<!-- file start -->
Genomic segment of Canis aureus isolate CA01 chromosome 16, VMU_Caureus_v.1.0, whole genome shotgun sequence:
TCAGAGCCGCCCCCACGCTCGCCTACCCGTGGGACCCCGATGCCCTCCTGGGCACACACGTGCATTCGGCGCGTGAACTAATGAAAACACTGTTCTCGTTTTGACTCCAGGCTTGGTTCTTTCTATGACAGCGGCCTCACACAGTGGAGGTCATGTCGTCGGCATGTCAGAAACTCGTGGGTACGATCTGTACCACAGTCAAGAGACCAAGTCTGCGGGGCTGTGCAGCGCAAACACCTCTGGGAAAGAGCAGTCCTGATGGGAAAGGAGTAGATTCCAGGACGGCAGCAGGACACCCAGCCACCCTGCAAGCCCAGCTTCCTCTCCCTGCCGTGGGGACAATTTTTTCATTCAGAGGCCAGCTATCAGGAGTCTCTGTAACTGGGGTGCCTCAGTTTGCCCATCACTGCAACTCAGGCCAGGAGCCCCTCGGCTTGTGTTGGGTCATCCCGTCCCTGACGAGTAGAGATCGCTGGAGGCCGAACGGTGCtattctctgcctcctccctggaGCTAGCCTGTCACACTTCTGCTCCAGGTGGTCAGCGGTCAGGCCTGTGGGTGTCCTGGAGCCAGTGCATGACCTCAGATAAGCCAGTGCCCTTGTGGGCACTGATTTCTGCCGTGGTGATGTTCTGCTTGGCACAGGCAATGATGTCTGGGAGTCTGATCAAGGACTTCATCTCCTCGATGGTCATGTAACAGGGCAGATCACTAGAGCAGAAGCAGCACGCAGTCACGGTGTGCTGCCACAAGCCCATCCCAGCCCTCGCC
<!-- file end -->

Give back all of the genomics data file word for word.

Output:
Genomic segment of Canis aureus isolate CA01 chromosome 16, VMU_Caureus_v.1.0, whole genome shotgun sequence:
TCAGAGCCGCCCCCACGCTCGCCTACCCGTGGGACCCCGATGCCCTCCTGGGCACACACGTGCATTCGGCGCGTGAACTAATGAAAACACTGTTCTCGTTTTGACTCCAGGCTTGGTTCTTTCTATGACAGCGGCCTCACACAGTGGAGGTCATGTCGTCGGCATGTCAGAAACTCGTGGGTACGATCTGTACCACAGTCAAGAGACCAAGTCTGCGGGGCTGTGCAGCGCAAACACCTCTGGGAAAGAGCAGTCCTGATGGGAAAGGAGTAGATTCCAGGACGGCAGCAGGACACCCAGCCACCCTGCAAGCCCAGCTTCCTCTCCCTGCCGTGGGGACAATTTTTTCATTCAGAGGCCAGCTATCAGGAGTCTCTGTAACTGGGGTGCCTCAGTTTGCCCATCACTGCAACTCAGGCCAGGAGCCCCTCGGCTTGTGTTGGGTCATCCCGTCCCTGACGAGTAGAGATCGCTGGAGGCCGAACGGTGCtattctctgcctcctccctggaGCTAGCCTGTCACACTTCTGCTCCAGGTGGTCAGCGGTCAGGCCTGTGGGTGTCCTGGAGCCAGTGCATGACCTCAGATAAGCCAGTGCCCTTGTGGGCACTGATTTCTGCCGTGGTGATGTTCTGCTTGGCACAGGCAATGATGTCTGGGAGTCTGATCAAGGACTTCATCTCCTCGATGGTCATGTAACAGGGCAGATCACTAGAGCAGAAGCAGCACGCAGTCACGGTGTGCTGCCACAAGCCCATCCCAGCCCTCGCC